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Mach1 Driver

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Mach1 Driver last won the day on July 29

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About Mach1 Driver

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    v8 powered poster

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    I'm a retired engineer who is the original owner of an unmodified 69 Mach1 351w, H code with an FMX. It was a daily driver for many years and now that I'm retired I intend to restore the car of my youth.

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  1. This may be more detail than you want or need, but it is sure to have information you can't get elsewhere. The attached Word file describes how to test all the electrical parts of the instrument panel (for a non-tach version). 69-70 instrument gauge cluster3.docx
  2. We had Fortran and Cobol and big tape drives everywhere. I was the stereotypical nerd with a white shirt, tie, a pocket protector, and a little pocket calculator in there too.
  3. f the other gauges work, then replacing the IVR with an aftermarket replacement won't help, and actually slows down the gauges at start-up. As said previously, if the float isn't full of gas, then bending the float arm or MeterMatch is probably the solution. If you need to buy a new sender go with NPDs best (call them). None of the replacement senders match the OEM according to Rick , the owner of NPD. The following may be of interest: Edit: I removed the diagram and data from below, because with further testing done today, I found that both the OEM and aftermarket IVRs bring the gauges up to their operating ranges in about the same time. That was unexpected given the higher voltage for the OEM version just after start-up. What I found interesting was that the aftermarket IVR gave lower values when on high- about two needle widths lower. This may take a bit more investigation, because the OEM version of the IVR was outputting 5v continuous on high, but I'm not yet certain if the aftermarket IVR got loaded down and dropped it's output when on high, because it was also 5v ...when on low.
  4. That's because we have incredibly good taste, and are modest as well.
  5. Maybe you should stick a pink flamingo in your rock pile- in Tucson they won't know what it is and it'll scare em away
  6. sounds nice, good luck
  7. Correct, but that never happens. It took a while for AFR to get it together. For a while they were known for bad springs, but they improved, and now there is no place to go but back down. Investors want a return on their dollar, and that means cost cutting.
  8. Too bad, I intended to go with AFR, but I'll be looking at Trick Flow when engine building time comes. Dang, TF combustion chamber volume is less, gotta look for different pistons now too.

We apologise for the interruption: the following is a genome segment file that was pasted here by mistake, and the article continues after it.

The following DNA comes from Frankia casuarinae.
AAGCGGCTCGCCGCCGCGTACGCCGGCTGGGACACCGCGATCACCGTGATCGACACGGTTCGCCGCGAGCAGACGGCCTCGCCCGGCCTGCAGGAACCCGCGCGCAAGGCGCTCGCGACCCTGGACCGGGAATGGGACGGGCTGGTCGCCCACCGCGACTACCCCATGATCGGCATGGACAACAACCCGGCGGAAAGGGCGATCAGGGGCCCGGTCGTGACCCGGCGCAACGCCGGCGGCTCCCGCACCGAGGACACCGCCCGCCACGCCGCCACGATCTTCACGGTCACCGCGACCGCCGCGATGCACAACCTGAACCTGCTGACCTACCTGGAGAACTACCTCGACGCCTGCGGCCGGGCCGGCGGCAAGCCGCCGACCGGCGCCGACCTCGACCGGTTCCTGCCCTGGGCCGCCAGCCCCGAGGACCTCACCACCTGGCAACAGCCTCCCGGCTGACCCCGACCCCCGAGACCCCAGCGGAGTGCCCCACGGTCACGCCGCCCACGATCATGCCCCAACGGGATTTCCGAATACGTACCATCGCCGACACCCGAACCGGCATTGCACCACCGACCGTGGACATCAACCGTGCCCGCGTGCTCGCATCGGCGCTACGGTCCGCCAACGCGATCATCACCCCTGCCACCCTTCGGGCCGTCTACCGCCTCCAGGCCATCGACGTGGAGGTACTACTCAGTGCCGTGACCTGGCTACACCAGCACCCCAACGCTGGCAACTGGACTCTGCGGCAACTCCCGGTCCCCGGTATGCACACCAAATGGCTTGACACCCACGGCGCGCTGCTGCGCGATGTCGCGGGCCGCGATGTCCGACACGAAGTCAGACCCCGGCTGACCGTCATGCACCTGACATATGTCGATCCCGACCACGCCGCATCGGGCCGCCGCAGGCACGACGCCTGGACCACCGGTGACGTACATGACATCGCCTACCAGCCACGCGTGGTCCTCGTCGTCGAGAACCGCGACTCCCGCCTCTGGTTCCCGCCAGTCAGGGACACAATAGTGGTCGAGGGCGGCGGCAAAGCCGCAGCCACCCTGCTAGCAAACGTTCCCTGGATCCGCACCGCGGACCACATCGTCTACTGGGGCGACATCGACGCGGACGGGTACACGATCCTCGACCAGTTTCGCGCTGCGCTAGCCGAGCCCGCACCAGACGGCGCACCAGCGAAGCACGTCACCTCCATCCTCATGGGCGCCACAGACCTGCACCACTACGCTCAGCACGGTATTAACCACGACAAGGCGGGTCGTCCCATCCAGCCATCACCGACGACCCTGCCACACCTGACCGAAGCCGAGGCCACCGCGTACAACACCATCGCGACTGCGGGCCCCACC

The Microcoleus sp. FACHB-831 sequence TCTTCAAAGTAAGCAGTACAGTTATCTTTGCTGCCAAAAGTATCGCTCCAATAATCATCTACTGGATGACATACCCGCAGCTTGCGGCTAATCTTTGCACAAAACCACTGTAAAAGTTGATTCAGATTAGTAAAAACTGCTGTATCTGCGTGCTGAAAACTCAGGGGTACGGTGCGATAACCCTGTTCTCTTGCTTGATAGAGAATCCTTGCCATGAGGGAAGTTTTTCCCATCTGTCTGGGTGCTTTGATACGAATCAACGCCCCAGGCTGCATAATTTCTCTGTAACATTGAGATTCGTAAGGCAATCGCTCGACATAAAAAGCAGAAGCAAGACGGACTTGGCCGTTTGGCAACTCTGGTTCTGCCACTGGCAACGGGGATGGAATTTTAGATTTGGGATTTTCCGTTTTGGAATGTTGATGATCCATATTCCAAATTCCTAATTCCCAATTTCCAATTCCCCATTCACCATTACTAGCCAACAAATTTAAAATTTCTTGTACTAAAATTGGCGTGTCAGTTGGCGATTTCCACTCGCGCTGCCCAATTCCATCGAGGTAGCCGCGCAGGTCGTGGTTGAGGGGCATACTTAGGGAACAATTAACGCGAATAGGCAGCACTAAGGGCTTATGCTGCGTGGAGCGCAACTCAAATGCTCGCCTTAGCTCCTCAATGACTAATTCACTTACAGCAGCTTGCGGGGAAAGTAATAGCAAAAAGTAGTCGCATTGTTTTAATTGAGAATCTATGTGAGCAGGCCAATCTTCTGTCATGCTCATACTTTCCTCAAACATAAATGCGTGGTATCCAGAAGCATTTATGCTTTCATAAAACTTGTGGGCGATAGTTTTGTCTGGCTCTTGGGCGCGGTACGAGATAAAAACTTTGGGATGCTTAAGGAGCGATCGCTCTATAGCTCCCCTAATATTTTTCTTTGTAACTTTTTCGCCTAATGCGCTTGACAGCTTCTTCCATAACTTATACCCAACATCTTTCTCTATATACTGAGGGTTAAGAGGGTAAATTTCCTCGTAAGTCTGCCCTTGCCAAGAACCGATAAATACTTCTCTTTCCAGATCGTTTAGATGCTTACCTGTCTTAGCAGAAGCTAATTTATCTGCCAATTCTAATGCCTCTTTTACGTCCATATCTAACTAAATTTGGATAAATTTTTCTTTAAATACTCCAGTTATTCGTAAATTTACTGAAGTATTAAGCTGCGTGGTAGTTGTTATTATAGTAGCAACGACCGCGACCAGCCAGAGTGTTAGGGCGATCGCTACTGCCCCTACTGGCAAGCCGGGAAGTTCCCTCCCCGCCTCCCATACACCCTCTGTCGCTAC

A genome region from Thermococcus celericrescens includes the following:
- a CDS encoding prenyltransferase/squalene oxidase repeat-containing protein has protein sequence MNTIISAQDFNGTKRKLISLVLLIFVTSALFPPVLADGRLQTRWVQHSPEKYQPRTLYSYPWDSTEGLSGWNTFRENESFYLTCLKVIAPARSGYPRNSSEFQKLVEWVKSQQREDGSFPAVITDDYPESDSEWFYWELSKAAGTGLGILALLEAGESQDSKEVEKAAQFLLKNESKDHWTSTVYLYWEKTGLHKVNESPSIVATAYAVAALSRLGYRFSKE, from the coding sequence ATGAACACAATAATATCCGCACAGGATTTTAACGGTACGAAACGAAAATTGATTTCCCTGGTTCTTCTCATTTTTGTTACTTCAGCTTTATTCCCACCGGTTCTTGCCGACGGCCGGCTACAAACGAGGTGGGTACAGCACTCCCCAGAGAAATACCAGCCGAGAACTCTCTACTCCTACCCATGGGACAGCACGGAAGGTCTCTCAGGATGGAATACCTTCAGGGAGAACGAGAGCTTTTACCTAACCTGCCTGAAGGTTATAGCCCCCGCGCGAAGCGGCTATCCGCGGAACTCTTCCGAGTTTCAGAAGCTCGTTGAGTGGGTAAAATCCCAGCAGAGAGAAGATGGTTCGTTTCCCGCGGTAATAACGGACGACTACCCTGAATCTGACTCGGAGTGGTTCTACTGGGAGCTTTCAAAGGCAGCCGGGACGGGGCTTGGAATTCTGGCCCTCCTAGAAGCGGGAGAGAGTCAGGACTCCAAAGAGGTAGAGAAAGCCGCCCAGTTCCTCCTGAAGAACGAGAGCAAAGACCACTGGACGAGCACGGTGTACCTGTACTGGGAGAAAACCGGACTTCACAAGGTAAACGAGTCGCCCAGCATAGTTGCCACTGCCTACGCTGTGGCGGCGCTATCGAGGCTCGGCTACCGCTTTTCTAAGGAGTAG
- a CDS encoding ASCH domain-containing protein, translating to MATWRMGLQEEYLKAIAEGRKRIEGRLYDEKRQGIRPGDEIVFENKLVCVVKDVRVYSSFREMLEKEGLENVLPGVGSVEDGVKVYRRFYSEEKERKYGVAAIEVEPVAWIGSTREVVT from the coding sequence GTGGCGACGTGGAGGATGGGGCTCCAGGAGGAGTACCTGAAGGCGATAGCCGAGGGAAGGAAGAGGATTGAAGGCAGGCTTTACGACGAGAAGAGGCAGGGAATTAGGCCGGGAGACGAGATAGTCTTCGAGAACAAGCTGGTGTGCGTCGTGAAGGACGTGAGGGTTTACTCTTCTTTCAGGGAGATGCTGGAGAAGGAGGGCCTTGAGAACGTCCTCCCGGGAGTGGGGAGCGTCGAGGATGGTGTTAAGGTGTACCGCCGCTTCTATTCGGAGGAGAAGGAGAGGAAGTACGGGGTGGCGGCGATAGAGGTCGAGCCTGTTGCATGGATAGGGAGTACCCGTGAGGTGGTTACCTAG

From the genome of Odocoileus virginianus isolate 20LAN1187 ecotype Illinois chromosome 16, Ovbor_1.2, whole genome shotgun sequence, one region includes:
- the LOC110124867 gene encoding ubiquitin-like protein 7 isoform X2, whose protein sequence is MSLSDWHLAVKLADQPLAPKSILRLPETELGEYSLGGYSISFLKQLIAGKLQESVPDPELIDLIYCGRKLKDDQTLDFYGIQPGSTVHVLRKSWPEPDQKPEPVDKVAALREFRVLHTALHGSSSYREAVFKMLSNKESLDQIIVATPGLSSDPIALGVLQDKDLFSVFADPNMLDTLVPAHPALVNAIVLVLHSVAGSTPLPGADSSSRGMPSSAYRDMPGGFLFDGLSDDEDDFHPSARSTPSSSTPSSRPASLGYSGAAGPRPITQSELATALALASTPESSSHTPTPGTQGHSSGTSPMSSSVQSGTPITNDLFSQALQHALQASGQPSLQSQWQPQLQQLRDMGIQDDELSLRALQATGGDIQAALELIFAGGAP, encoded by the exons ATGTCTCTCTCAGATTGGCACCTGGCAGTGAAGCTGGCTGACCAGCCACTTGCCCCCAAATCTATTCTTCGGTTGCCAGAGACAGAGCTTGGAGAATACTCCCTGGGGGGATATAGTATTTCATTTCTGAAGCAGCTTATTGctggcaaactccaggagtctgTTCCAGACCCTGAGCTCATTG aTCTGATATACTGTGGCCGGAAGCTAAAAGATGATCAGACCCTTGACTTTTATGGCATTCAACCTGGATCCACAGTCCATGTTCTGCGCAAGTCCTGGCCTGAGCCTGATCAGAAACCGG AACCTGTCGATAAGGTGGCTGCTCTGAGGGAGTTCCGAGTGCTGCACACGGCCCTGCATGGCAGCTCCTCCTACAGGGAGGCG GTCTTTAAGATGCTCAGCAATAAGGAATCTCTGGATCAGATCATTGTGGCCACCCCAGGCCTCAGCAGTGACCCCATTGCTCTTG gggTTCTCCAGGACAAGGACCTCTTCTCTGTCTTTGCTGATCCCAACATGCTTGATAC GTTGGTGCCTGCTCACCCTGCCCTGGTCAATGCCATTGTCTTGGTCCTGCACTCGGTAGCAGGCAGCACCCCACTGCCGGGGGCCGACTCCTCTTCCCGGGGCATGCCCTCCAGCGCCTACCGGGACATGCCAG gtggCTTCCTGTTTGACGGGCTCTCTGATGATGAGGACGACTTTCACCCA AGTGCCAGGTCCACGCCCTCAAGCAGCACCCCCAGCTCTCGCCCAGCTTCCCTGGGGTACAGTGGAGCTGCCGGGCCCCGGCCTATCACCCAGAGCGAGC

9. Maybe bigmal will drop by here, or you can send him a message. He also lives down under and has a 70. I have a post here that describes the 70s turn signal system, and he said it helped unscramble the problem. Perhaps he can guide you through what he did. Look in "How to's" for "1970 Mustang Exterior Lights (turn signals)".
  10. I wasn't aware they had a forum- until you got me looking around. I guess that's where you were hanging around for the last week, after Randy crashed this site. We all know he's guilty.
  11. Is the failure mode the rivets melting into the plastic? If so, are you still running 1157 bulbs? Of course its worse if its a Shelby with all the tail lights. Some of those guys are lucky to get a year or two out of the switch. You can lessen the load considerably by switching to LEDs, and have less likelihood that the little rivets in the switch will heat-up and melt into the plastic.
  12. I see the Rust-Oleum even has a professional grade of this stuff that is a 2k epoxy, but it appears to be very textured.
  13. Yes, I like the OpenTracker stuff and will probably go that way- if nothing else, just to keep the car closer to stock. But this is an interesting approach that I haven't seen before and it tweaked my interest. The movement of the lower arm depends on the position of the two pivot points, and they don't appear to be parallel to or align with the upper arm, so they may follow a slight forward- back arc. The intent was to get rid of the strut rods and stabilize the wheel assembly. This video of stock strut rods makes me cringe when the bushing compress, the strut rod flexes and the wheel assembly moves forward and back, but yes adjustable strut rods would eliminate this problem: That's a great link to VMF, thanks
  14. Well those sneaky SOBs !! I just looked at the tach version wire diagram and sure enough there is a resistor, but it doesn't give a resistance value. I assume they used a resistance wire? You may be the only guy on the planet that knows that. However, I checked out a typical 30A 12v Bosch automotive relay. They have a 75 ohm coil and 160ma current draw, with an 8v pull-in and 1.2-5v drop-out. If you put that relay in series with a 15 ohm resistor it still has 10v available for pull-in, and as I mentioned it only needs 8v. So the relay would still work, even on a tach car. Thanks for the info Mid, I'm always learning from you.
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